Hey I just bought a 1987 hf for $250! Great body, but it, unfortunately does not run, but I'm wondering how to accurately identify the HF engine in the 87. They said it was the original engine, but I want to be sure. Anything you can provide will be greatly appreciated. Thanks--
I just bought an 87 HF 2 weeks ago- click on "Stingray" on the left to see pics of the engine bay.
There should be an engine ID tag on the left side of the engine bay. The engine block ID is located along the back side of the engine block along where the block bolts to the trans- just below where the two heater hoses attach to the thermostat housing.
The best indicators of an HF engine are the gray aluminum air cleaner housing and the black plastic valve cover with a threaded oil filler cap. The hf cylinder head is the 8 valve type. The 12 valve head is the non-hf type. The 8 valve head has roller tipped rocker arms and weak valve springs to reduce the power needed to open the valves- that's why the red line is only 5,500 rpm for the hf motor. The HF also features only one compression ring per piston in order to reduce friction losses.
These engines/carbs are pretty simple to work on- the catch is that if one of the 40+ vacuum hoses is leaking, it can cause problems with the idle etc.
The only real weakness of the CVCC engine is its tendency to crush the head gasket between cylinders 2 and 3 if you ever allow it to overheat. A head gaket is only about $25 but it is a good idea to have the head checked out by a machine shop to make sure it is not slighly warped- if it is it can be milled flat. If you put a warped head back on, you will just blow the head gasket again shortly.
If you are really lucky, it may just need a fuel pump or starter.
Hey thanks Eric! I actually saw your pics and wanted to respond to them and ask you directly but couldn't figure out how. I'm glad you found me anyway. My engine looks exactly like yours so I am encouraged. Is the HF the only one that used the black plastic valve cover, really (and could one use a HF valve cover on a DX, say)?
I do have a couple more questions I hope you might be able to help me with. Are the HF engines the only ones with 8 valves? This seems like it would be an easy way to tell one from another, but I can't tell from the technical specs that I have come across if the DX has 8 too. Also, the id badge between the trans and the block; what is the HF identifier #, or what should it be?
Anyway, if you know the answer to either of these I'd appreciate you passing it along. Unfortunately, getting mine running is going to be a bit of an effort. The previous owner ran it out of oil and the timing belt is in pieces. I knew this going in and am actually looking forward to rebuilding it. Rebuilding kits look available and (relatively) inexpensive, and re-boring the block and resurfacing the head shouldn't be much more then $150! Thanks again for the response and the pics--
Yes- the HF is the only one that used the black plastic valve cover- but you can put the HF plastic valve cover on a non HF head and vice versa.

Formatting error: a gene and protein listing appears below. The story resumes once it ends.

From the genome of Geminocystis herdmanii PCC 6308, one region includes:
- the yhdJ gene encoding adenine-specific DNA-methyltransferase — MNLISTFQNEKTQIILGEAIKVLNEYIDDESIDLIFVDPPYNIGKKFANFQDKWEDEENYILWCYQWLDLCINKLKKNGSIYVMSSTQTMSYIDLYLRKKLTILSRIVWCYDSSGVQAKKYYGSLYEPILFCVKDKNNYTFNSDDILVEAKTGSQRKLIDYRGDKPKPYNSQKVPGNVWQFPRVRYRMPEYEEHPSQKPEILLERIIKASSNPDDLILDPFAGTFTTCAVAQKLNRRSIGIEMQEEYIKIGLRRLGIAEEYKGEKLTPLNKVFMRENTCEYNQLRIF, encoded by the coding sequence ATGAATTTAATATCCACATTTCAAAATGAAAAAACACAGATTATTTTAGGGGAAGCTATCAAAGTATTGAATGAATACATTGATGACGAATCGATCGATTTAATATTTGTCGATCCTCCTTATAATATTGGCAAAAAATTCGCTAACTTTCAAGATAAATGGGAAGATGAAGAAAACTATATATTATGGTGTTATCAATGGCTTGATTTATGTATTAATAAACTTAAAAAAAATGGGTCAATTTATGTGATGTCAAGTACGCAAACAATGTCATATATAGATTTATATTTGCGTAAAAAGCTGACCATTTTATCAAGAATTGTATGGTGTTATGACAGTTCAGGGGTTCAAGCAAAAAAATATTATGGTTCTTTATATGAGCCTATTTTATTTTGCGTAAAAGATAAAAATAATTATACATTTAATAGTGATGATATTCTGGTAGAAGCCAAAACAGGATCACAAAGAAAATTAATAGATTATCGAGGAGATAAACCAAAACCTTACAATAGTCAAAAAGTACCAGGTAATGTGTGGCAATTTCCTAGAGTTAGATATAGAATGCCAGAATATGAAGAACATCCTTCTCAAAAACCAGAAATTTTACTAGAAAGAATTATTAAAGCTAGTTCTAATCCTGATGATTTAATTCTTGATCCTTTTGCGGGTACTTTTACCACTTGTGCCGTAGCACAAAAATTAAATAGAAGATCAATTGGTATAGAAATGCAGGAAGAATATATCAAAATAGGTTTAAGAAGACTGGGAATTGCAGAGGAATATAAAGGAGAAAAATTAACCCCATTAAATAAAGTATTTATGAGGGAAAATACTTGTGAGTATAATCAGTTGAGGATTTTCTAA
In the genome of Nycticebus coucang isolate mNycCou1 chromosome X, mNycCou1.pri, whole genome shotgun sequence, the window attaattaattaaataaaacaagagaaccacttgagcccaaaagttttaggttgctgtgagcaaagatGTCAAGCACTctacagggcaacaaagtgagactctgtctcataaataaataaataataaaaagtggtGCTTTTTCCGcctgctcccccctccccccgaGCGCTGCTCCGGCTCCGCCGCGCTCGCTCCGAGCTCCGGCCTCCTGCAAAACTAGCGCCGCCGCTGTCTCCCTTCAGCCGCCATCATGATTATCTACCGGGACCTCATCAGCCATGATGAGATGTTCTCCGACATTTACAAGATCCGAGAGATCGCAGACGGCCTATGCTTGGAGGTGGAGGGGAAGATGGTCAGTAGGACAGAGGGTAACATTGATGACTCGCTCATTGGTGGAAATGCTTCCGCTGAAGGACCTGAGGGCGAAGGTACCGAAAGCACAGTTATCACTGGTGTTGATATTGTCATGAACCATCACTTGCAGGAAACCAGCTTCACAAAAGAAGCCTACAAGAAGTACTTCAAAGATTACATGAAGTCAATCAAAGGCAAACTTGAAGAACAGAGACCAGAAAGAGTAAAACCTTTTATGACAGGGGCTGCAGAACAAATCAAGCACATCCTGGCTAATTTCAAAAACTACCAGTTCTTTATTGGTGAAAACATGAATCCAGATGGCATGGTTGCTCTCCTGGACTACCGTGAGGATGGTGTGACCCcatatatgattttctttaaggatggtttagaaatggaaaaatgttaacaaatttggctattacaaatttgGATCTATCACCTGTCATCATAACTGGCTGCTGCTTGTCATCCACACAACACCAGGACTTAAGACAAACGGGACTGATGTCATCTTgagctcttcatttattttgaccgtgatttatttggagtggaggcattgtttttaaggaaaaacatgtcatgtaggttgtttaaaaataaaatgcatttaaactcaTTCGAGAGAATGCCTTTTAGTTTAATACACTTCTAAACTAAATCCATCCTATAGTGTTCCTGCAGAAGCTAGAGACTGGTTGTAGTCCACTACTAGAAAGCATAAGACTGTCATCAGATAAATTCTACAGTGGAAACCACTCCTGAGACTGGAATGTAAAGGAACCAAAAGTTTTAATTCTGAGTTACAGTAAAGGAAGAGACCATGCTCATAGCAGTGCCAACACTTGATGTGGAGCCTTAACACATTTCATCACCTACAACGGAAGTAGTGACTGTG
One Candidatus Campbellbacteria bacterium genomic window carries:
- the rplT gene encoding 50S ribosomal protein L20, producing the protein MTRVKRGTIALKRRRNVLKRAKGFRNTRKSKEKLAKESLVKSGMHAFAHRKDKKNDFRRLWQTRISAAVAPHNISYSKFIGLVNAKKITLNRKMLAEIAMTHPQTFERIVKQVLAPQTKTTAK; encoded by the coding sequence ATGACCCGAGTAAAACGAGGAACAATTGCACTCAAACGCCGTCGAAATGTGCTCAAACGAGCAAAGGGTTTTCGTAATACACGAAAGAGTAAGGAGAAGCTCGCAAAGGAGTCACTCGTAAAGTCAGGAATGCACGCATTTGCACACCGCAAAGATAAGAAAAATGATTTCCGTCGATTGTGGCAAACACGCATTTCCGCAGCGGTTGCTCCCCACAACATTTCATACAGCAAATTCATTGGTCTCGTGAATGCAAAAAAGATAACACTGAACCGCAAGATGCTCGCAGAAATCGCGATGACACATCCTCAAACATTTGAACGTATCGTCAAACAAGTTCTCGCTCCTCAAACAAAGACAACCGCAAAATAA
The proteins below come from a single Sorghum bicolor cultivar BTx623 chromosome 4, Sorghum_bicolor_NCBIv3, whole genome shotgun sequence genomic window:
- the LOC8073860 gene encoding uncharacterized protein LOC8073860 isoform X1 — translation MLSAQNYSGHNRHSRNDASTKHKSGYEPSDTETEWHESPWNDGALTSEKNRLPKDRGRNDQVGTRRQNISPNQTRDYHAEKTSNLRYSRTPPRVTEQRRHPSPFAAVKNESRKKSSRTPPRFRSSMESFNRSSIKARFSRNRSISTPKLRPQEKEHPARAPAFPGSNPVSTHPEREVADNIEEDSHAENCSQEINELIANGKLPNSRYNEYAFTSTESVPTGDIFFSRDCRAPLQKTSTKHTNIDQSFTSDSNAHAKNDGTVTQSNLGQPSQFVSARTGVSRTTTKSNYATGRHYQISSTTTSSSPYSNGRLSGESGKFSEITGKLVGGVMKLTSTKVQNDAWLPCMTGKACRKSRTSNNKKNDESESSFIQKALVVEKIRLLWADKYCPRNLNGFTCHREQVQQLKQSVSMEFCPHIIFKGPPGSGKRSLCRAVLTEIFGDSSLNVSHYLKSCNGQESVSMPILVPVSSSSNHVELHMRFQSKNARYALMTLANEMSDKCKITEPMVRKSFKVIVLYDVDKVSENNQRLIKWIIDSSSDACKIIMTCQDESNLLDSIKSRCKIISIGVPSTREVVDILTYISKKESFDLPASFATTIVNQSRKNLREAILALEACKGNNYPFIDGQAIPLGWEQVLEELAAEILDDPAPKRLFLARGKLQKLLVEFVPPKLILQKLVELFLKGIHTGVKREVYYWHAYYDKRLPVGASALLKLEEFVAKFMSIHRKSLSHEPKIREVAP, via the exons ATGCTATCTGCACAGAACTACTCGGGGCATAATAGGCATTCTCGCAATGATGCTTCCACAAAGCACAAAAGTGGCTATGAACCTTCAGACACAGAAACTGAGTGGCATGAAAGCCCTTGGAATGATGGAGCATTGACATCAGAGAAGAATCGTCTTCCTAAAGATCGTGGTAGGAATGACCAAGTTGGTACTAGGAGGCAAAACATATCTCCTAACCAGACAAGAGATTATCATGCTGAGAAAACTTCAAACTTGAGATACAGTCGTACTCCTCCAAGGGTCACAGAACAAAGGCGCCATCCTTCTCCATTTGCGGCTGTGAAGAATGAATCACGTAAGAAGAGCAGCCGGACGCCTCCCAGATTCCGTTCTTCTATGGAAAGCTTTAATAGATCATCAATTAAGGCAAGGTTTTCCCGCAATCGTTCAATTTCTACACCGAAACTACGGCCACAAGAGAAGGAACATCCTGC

The 8 valve head was also used on the 1.3 liter engine(which came in the Civic Standard), but the 1.3 has regular (high tension) valve springs and normal non roller rocker arms. The Civic DX had the 12 valve 1.5 liter engine.
The best way to tell that you have an HF head is 8 main valves (a total of 12 valves since the miniature auxiliary intake valves on the exhaust side of the head aren't counted) and the roller tipped rocker arms. You may also notice how easy the valves can be opened by hand when you push on them.
There is no special engine code for the HF engine (it is likely a D15a2 as is the non HF 1.5 liter for that year). The block and heads and transmissions are interchangeable with all 84-87 cvcc carbed 1.3 and 1.5 liter engines.
The HF has a slightly higher compression- which may be due to flat top pistons (the pistons in my original 1.5 liter civic dx engine were slightly dished, but the 10:1 compression ratio 1.3 liter pistons were flat topped). I haven't ever seen my 1.5 HF pistons, so I can't verify this.
After rebuilding the 1.3, I can give you a few pointers.
1. Honda bearings are meant to be precisely matched to the individual crank journals and block tolerances. There will be code letters and numbers stamped onto the crank and the block that correspond to exact measurements of each. The aftermarket bearings that are sold are sort of a middle road of these measurements.
After I put mine in and used the plastigauge, I found that a couple of them had too much clearance so I had to order a few main bearing shells from Honda that were a little tighter- at a cost of $16 per journal!! I just wished that I would have reused my old bearings- which were in pretty good shape. These bottom ends seldom go bad so maybe you will get lucky and all of the bearings might still be OK (depending on how long they ran it without oil).
2. Rings- I bought a set of Hastings chrome rings for my 1.3. The 1.3 engine (like the HF) also has only 1 compression ring. The original 1.3 compression ring is cut so that it overlaps. The aftermarket rings were straight cut- so I am losing a bit of compression leaking through that tiny gap. I wish I would have searched a little more and gotten the piston rings with overlap.
A full gasket set for the 1.3 was about $120, The machine shop work was about $130 (valves ground, head milled, and block milled -the block deck was 3 thousandths warped- right at the service limit), $100 for all the bearings, and about $50 for the piston rings. Roughly $100 for timing belt, water pump and tensioner. I guess it was about $500 for the rebuild.
Since your timing belt had broken- you probably will need to replace some bent valves...